Grafton Architects directors Yvonne Farrell and Shelley McNamara – who have just been named the 2020 laureates of the Pritzker Architecture Prize – have listed eight of the most significant projects from their career to date.
The duo founded their Dublin-based firm in 1978, and have taught at a number of architecture schools around the world, including University College Dublin, Harvard Graduate School of Design, Yale and EPFL in Lausanne.
Along with being named the 2020 Pritzker Architecture Prize winners, the pair's studio was awarded the 2020 RIBA Royal Gold. Their many other accolades include the World Building of the Year award, which they won in 2008 for the Universita Luigi Bocconi in Milan.
They were also awarded the Silver Lion for their exhibition at the Venice Biennale in 2012. This included their designs for the UTEC University in Lima, Peru – a project that, once complete, won them the inaugural RIBA International Award.
Here, Farrell and McNamara describe eight of their career-defining projects in their own words:
"We thought of the university as a place of exchange, a marketplace of ideas. The requirement was for research offices for 1,000 professors with conference facilities for 1,500 people. We held these two worlds apart and allowed the life of the city to enter into the world of the university. We saw this brief as an opportunity for the Luigi Bocconi University to make a space at the scale of the city. Inside, our building is thought of as a large market hall or place of exchange. The building's hall acts as a filter between the city and the university."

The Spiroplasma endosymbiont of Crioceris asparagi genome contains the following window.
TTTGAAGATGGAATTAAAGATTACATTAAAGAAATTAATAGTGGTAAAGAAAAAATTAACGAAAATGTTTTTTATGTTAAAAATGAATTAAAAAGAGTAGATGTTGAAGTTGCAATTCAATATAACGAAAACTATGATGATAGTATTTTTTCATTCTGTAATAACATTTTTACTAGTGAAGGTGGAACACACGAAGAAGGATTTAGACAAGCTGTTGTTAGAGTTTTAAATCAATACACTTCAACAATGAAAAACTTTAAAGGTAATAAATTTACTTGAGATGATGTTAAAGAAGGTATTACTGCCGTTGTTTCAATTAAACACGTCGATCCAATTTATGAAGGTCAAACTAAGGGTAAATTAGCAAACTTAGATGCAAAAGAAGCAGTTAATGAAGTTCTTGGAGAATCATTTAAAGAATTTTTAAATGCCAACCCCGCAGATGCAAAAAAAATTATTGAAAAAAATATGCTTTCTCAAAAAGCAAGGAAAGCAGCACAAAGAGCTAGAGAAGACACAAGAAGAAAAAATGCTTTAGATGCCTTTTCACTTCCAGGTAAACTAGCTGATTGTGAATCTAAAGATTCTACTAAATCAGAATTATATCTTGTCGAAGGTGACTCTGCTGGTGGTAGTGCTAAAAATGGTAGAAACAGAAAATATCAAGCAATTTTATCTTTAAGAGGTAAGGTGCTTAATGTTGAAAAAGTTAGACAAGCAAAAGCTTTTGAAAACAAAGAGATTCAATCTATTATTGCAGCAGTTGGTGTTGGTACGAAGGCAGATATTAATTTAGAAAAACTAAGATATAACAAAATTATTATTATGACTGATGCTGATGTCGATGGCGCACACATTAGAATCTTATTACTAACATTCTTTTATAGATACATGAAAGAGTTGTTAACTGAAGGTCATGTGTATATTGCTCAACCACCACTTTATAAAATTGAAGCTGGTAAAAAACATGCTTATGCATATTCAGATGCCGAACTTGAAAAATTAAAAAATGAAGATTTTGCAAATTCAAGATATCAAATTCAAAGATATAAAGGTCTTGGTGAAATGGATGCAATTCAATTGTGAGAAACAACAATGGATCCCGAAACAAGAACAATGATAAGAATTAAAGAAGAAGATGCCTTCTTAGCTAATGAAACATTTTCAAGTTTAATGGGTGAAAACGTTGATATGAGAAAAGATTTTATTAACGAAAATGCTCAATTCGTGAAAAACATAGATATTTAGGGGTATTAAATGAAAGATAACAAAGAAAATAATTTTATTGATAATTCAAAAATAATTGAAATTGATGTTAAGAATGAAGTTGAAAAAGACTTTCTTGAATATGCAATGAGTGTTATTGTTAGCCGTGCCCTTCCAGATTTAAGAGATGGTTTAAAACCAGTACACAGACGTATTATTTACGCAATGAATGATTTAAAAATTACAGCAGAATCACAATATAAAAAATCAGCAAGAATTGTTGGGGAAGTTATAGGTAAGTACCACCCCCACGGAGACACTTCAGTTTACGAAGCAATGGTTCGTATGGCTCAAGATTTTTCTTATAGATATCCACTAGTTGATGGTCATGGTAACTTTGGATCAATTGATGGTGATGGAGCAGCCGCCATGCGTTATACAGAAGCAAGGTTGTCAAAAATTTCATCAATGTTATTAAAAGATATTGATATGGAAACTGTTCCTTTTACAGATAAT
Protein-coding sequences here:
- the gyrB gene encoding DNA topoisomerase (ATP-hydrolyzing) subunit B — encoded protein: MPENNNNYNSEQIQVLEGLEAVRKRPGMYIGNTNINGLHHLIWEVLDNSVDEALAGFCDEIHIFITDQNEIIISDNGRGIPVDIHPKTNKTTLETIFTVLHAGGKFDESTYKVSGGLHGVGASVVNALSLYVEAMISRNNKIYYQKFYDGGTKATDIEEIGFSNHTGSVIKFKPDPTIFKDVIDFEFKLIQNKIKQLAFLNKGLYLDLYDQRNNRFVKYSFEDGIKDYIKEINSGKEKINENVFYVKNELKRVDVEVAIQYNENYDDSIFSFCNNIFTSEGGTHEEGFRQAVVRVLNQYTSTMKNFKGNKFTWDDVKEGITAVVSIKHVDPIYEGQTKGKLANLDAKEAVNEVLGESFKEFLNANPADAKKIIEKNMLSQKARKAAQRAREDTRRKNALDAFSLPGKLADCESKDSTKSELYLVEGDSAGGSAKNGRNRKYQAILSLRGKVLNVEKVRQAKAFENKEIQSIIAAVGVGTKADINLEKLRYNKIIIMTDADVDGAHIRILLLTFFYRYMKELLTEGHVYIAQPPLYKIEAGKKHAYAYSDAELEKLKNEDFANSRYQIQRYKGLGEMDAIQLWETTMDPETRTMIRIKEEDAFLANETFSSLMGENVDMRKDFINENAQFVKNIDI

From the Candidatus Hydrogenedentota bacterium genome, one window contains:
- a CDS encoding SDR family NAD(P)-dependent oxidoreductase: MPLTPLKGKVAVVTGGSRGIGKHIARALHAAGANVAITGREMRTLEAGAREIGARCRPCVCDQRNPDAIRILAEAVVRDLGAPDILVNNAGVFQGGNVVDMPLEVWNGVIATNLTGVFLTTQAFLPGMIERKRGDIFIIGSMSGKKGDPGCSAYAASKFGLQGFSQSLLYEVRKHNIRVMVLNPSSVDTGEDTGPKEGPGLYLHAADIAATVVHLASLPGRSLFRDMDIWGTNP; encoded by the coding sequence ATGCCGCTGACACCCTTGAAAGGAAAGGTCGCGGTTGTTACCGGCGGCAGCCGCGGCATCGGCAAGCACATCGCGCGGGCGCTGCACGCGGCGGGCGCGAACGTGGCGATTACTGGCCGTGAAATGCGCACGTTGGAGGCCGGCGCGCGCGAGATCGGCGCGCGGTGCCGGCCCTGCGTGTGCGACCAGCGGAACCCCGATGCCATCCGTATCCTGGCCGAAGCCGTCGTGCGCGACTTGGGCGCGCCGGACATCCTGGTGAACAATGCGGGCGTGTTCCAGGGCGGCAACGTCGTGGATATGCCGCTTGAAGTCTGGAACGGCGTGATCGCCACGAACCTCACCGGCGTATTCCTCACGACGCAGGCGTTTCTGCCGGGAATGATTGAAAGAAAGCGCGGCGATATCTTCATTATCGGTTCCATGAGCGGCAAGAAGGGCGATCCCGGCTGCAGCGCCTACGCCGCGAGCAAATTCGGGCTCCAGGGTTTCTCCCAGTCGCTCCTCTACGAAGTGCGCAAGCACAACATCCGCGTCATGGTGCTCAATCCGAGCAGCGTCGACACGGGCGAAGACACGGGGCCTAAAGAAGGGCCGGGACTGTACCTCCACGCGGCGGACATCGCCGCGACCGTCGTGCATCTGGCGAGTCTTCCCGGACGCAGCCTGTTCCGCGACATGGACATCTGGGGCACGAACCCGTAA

"The University of Limerick occupies a large territory, formerly a demesne, and is situated on both sides of the lower reaches of the River Shannon, the longest and largest river in Ireland. Part of its expansion to the north of this great river, accessible by pedestrian bridge from the existing campus, provided for the construction of a new medical school building and accommodation buildings for students attending the facility. This new suite of buildings combines with three existing, neighbouring institutions, the Sports Pavilion, the Irish World Academy of Music and Dance and the Health Sciences Building, in order to make a new public space."
Solstice Arts Centre; County Meath, Ireland, 2006
"The sloping ground led us to think about this project as a man-made rock outcrop. We made a new raised ground, a new territory, an elevated walled garden. The theatre occupies the space between but interlocks with both. The floor of the theatre follows the contours of the site forming what we call an 'interior landscape'. We did this because we felt that a massive presence was needed here, to stake out and re-invent this place, making this new cultural anchor register its arrival. The new arrival sets up a dynamic choreography with the neighbouring public buildings, and sets the scene for the reinstating of the historic market centre."